Medicare Advantage is a fast-growing form of private Medicare plan that offers all-in-one medical and drug coverage. About 31 percent of Medicare enrollees are in Advantage plans in 2016, up from 11 percent in 2010; that number is expected to hit 41 percent by 2026, according to a forecast by the Congressional Budget Office.. Most Medicare Advantage plans are managed care programs, such as HMOs or PPOs. Some private fee-for-service and specialty plans are offered, although the ACA requires all Advantage plans to create provider networks.
When you join an Advantage plan, Medicare provides a fixed payment to the plan to cover your Medicare Part A (hospital) and Medicare Part B (medical insurance) coverage. There are usually additional copayments and deductibles, depending on the type of plan you join.
Shopping for a Medicare D prescription drug plan? Check out my shopping guide here.
Advantage plans are required to use any savings they achieve between the government payments they receive and their costs to either reduce premiums or improve the benefits they offer. The plans also can offer-and charge for-supplemental benefits such as vision, hearing, and dental care.
Shopping for Medicare Advantage plans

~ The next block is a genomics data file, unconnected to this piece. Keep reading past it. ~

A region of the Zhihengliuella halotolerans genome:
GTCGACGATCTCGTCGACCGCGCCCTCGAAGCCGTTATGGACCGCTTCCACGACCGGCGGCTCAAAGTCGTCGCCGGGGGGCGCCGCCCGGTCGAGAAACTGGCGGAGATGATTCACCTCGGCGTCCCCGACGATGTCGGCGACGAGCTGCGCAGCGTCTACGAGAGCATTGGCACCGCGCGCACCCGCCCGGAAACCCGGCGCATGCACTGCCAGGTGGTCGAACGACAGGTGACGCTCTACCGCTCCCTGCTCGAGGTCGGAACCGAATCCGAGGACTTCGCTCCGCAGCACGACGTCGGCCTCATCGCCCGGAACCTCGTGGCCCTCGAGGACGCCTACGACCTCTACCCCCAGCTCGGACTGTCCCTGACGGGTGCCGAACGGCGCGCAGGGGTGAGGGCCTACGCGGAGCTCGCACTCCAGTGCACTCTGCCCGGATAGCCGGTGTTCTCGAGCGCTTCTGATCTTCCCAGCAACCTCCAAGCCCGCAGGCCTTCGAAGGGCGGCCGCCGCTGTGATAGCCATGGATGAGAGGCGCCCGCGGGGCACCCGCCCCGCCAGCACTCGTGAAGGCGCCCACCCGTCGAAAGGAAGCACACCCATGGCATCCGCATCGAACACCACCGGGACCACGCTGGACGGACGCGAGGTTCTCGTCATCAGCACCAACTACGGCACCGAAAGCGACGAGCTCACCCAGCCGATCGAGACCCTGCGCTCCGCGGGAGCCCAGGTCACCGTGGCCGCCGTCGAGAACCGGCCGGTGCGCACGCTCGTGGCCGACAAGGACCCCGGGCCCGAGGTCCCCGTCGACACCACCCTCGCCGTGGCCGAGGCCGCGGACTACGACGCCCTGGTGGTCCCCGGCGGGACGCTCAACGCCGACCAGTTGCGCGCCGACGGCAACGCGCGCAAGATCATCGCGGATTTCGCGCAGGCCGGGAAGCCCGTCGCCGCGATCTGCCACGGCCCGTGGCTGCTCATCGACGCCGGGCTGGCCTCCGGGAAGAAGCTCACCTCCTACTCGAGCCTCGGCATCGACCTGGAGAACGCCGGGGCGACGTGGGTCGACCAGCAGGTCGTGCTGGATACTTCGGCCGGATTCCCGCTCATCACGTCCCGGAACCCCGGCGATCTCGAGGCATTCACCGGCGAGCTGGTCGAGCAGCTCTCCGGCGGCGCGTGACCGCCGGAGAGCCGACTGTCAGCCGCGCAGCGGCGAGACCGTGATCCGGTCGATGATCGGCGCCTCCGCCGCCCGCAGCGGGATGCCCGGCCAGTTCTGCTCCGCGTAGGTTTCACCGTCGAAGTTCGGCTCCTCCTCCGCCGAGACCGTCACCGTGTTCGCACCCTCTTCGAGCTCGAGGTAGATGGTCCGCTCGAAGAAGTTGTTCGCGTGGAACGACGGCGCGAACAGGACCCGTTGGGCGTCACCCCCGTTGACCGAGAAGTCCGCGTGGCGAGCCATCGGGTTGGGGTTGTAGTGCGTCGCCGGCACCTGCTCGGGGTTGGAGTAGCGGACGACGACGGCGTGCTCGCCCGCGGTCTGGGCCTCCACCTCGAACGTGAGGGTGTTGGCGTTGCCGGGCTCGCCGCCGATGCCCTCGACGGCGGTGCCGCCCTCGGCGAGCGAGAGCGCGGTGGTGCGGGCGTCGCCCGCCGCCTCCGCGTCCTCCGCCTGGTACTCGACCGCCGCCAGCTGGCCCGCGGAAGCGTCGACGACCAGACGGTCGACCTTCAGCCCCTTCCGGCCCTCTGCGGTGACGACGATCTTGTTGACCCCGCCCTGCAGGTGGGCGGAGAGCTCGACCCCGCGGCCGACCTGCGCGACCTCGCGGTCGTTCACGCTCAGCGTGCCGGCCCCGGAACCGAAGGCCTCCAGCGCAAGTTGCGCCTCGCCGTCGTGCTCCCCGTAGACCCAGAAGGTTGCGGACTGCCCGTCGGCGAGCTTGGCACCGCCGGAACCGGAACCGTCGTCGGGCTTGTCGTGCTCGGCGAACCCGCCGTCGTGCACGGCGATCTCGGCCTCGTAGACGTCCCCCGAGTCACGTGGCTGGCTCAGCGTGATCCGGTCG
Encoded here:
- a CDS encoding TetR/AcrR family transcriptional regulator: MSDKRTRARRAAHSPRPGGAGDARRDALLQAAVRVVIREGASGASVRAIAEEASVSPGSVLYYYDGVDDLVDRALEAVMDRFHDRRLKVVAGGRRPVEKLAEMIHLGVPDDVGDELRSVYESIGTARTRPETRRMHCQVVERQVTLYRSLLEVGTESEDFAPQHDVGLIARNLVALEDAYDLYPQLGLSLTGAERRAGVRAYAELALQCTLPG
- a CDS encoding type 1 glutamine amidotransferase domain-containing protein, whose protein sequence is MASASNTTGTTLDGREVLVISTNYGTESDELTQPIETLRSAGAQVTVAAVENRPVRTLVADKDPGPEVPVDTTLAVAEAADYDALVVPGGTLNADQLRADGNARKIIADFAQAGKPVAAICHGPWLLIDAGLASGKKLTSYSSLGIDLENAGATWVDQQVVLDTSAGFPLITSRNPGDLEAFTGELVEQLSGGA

Medicare Advantage plans are offered at the state level, so you need to compare what’s available in your area. Enrollment for Medicare Advantage is done during the annual Medicare enrollment season, which runs from October 15 to December 7.
You’re free to make as many changes as you want before Dec. 7; your changes take effect on Jan. 1. There’s also a dis-enrollment period that runs from Jan. 1 to Feb. 14, which can be used by seniors who pick an Advantage plan but want to change their minds. During that period, you can switch back to traditional Medicare but not to a different Advantage plan. And, if you do leave Advantage, you can add a stand-alone drug plan during that period.
For 2017, the Medicare Advantage plan market looks stable. Average monthly premiums are expected to fall 4 percent, to $31.40, according to the Centers for Medicare & Medicaid Services (CMS), the federal agency that runs the program. If you like the plan you’re using, check to make sure there won’t be changes to premiums, deductibles and co-pays, or covered procedures, tests or medical facilities. Also re-check prescription drug coverage as you would a standalone drug plan.
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